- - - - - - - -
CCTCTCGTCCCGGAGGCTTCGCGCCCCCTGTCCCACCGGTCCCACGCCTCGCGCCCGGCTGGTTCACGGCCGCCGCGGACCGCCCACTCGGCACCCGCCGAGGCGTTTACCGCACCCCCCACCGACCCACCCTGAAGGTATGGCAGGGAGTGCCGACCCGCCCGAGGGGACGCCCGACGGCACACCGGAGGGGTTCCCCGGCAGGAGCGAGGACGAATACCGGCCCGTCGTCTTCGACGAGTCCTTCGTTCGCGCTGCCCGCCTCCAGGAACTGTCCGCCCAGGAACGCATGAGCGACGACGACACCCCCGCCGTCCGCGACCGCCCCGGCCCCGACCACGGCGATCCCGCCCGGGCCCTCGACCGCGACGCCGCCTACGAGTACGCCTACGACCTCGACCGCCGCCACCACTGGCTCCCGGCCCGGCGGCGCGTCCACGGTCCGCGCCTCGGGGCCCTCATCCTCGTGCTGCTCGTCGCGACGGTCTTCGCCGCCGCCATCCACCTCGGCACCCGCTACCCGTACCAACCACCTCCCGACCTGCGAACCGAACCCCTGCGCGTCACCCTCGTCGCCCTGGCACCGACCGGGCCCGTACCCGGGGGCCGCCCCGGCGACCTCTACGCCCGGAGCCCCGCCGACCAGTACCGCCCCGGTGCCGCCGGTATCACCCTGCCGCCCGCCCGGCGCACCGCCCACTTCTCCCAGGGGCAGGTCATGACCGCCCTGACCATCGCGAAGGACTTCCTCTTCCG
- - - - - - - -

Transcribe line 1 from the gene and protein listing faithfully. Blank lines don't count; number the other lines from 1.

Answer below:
CCTCTCGTCCCGGAGGCTTCGCGCCCCCTGTCCCACCGGTCCCACGCCTCGCGCCCGGCTGGTTCACGGCCGCCGCGGACCGCCCACTCGGCACCCGCCGAGGCGTTTACCGCACCCCCCACCGACCCACCCTGAAGGTATGGCAGGGAGTGCCGACCCGCCCGAGGGGACGCCCGACGGCACACCGGAGGGGTTCCCCGGCAGGAGCGAGGACGAATACCGGCCCGTCGTCTTCGACGAGTCCTTCGTTCGCGCTGCCCGCCTCCAGGAACTGTCCGCCCAGGAACGCATGAGCGACGACGACACCCCCGCCGTCCGCGACCGCCCCGGCCCCGACCACGGCGATCCCGCCCGGGCCCTCGACCGCGACGCCGCCTACGAGTACGCCTACGACCTCGACCGCCGCCACCACTGGCTCCCGGCCCGGCGGCGCGTCCACGGTCCGCGCCTCGGGGCCCTCATCCTCGTGCTGCTCGTCGCGACGGTCTTCGCCGCCGCCATCCACCTCGGCACCCGCTACCCGTACCAACCACCTCCCGACCTGCGAACCGAACCCCTGCGCGTCACCCTCGTCGCCCTGGCACCGACCGGGCCCGTACCCGGGGGCCGCCCCGGCGACCTCTACGCCCGGAGCCCCGCCGACCAGTACCGCCCCGGTGCCGCCGGTATCACCCTGCCGCCCGCCCGGCGCACCGCCCACTTCTCCCAGGGGCAGGTCATGACCGCCCTGACCATCGCGAAGGACTTCCTCTTCCG